Look out a window? You could be punished. Ask what time it is? You could be punished. Is your hand above your waist? Yup, punished.
Such is life for kids locked behind bars at the Northern Oregon Regional Correctional Facility (NORCOR), according to a new report from a Portland advocacy group.
Months after taking heat from civil rights advocates for keeping detainees of US Immigration and Customs Enforcement (ICE) in allegedly terrible conditions, The Dalles-based jail is under fire this week from Disability Rights Oregon (DRO)—a federally-appointed monitor for Oregonians with disabilities—for what DRO says is “inhumane” treatment of children and teens incarcerated at the facility.
“It’s a bleak existence for kids who are so young,” says DRO attorney Sarah Radcliffe, who wrote the report. Radcliffe also authored the damning report released earlier this year about conditions for mentally ill inmates in Multnomah County. “NORCOR is stuck in a 1990s, tough-on-crime approach that we know with youth is counterproductive.”
The new report—released on Tuesday and based on an investigation conducted in the spring—details extreme punishment for breaking arbitrary rules, widespread use of solitary confinement, isolation from family members, neglect, poor record-keeping, and inferior schooling for youth inmates, many of whom are there for simple probation violations.
Oregon has the ninth worst youth mental health system in the country according to the group Mental Health America, and the second-highest youth incarceration rate according to the Pew Charitable Trust.
“Too many kids are incarcerated at NORCOR, they stay there too long, and conditions of confinement appear designed to punish instead of teach life skills,” Radcliffe writes in the scathing assessment. “It’s a system bent on producing compliant inmates, rather than rehabilitating kids to become contributing members of our communities.”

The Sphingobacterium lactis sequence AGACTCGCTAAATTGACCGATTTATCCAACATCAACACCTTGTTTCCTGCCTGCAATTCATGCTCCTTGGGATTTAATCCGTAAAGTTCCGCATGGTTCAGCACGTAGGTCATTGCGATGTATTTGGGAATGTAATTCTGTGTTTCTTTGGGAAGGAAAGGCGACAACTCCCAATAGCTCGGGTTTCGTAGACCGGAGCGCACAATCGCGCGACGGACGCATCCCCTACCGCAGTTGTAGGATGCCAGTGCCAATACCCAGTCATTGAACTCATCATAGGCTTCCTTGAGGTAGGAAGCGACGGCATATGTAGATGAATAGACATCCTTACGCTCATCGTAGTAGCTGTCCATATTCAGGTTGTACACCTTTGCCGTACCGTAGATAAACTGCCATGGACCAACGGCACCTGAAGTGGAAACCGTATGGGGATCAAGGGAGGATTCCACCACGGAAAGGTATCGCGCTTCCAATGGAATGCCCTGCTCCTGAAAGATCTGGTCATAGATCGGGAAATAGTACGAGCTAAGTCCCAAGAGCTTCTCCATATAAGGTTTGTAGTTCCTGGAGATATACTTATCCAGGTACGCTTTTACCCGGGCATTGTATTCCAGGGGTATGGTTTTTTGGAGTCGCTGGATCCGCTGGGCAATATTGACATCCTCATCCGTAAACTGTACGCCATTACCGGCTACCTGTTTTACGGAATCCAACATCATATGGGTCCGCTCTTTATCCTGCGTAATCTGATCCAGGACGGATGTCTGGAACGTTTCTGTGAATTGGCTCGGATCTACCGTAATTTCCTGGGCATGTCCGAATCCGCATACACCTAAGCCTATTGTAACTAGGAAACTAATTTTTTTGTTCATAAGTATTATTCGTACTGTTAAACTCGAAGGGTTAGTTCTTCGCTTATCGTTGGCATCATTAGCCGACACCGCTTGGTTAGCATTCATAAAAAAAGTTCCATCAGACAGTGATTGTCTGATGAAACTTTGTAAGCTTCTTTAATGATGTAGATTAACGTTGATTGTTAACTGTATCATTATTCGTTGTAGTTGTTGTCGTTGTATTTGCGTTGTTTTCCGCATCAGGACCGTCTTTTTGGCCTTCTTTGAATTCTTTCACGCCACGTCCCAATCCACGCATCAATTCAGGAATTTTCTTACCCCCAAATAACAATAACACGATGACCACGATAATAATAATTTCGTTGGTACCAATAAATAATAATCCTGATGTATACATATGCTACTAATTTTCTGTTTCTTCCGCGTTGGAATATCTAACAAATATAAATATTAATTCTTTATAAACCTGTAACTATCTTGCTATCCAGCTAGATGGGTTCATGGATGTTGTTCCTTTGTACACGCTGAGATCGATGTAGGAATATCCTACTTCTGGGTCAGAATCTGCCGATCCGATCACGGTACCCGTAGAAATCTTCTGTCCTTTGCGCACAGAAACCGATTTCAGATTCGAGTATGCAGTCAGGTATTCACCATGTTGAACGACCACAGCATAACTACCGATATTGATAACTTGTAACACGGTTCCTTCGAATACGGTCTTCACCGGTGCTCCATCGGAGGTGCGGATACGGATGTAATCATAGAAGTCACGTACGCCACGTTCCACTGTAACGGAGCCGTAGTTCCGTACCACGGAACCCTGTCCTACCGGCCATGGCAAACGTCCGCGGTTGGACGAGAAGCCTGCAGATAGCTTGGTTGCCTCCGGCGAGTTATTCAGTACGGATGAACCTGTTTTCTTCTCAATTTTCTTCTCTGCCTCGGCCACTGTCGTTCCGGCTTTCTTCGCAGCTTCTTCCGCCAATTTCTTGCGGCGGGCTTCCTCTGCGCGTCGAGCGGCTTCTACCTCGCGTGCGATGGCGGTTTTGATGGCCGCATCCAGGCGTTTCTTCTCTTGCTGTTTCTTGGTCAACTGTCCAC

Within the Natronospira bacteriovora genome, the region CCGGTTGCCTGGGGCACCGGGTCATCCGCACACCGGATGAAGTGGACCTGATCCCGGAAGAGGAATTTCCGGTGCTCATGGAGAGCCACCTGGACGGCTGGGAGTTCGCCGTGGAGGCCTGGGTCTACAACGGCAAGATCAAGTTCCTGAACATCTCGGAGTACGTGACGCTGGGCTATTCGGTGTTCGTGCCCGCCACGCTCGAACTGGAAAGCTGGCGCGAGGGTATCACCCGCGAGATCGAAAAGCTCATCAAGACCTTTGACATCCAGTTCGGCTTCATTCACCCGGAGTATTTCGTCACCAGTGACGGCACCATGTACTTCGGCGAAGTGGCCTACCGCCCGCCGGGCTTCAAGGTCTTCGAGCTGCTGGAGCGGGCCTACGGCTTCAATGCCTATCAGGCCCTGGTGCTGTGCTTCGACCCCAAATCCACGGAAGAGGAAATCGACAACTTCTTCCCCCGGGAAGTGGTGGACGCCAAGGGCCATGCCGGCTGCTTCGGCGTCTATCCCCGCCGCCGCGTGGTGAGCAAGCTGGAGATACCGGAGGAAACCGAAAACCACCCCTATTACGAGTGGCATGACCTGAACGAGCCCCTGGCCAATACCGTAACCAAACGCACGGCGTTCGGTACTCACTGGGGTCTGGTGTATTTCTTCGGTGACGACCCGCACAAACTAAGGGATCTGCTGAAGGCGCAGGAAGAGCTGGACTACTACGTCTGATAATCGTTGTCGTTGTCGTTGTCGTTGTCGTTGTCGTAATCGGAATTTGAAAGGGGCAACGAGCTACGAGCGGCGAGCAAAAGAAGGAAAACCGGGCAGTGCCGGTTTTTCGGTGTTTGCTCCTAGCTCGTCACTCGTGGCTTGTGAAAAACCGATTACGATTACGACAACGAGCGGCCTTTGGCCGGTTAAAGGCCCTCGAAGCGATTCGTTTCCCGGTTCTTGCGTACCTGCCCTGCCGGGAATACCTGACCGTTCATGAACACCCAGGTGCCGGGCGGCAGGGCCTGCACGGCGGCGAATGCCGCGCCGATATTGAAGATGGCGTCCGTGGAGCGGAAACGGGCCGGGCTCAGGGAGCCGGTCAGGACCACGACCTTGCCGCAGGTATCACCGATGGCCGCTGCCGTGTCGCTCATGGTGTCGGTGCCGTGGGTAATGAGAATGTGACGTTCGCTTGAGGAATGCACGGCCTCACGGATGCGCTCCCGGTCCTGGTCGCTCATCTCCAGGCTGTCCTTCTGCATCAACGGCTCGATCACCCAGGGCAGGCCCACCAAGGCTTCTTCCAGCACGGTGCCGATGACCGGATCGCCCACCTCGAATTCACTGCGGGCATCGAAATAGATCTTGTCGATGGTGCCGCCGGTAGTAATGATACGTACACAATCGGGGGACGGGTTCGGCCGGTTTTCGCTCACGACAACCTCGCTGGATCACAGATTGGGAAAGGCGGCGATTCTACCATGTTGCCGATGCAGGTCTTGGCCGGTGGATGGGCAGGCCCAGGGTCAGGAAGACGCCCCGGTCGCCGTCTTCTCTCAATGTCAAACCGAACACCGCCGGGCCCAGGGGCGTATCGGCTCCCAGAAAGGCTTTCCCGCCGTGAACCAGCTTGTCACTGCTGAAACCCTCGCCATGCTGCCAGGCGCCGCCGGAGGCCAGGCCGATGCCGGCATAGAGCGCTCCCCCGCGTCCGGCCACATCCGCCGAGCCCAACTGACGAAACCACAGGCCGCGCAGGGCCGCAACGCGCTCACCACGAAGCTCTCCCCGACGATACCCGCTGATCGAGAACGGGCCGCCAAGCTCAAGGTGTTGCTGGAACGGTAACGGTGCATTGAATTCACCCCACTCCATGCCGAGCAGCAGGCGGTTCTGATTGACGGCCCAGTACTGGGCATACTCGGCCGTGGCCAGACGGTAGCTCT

Jail officials, however, call much of DRO’s report “over-sensationalized” and, in some cases, flat-out wrong. DRO is making sweeping conclusions based on small sample sizes and false statements from child detainees, NORCOR Juvenile Detention Manager Jeff Justesen tells the Mercury.
“We feel overall the report is over-exaggerated and inaccurate, and it seems to be part of a bigger statewide agenda that’s just focused on us,” Justesen says.
The jail, about 80 miles east of downtown Portland, houses roughly 24 juvenile inmates at any time, DRO says. Inmates hail from 17 Oregon counties, several Washington counties, the Warm Springs Reservation, and wherever ICE gets its detainees| Most of NORCOR’s incarcerated kids are between 14 and 17, but in 2017 an 11-year-old, four 12-year-olds, and 15 13-year-olds were locked up there.
Those kids are already facing steep challenges. Up to 70 percent of juvenile inmates at NORCOR meet the criteria for a “mental health diagnosis,” reports the Oregon Youth Development Council. Radcliffe writes that NORCOR policies make their conditions worse, creating a “vicious cycle.”
“Behavior that is symptomatic of mental health crisis and trauma is perceived as noncompliance and triggers a disciplinary response and placement in even more counter therapeutic conditions,” Radcliffe writes.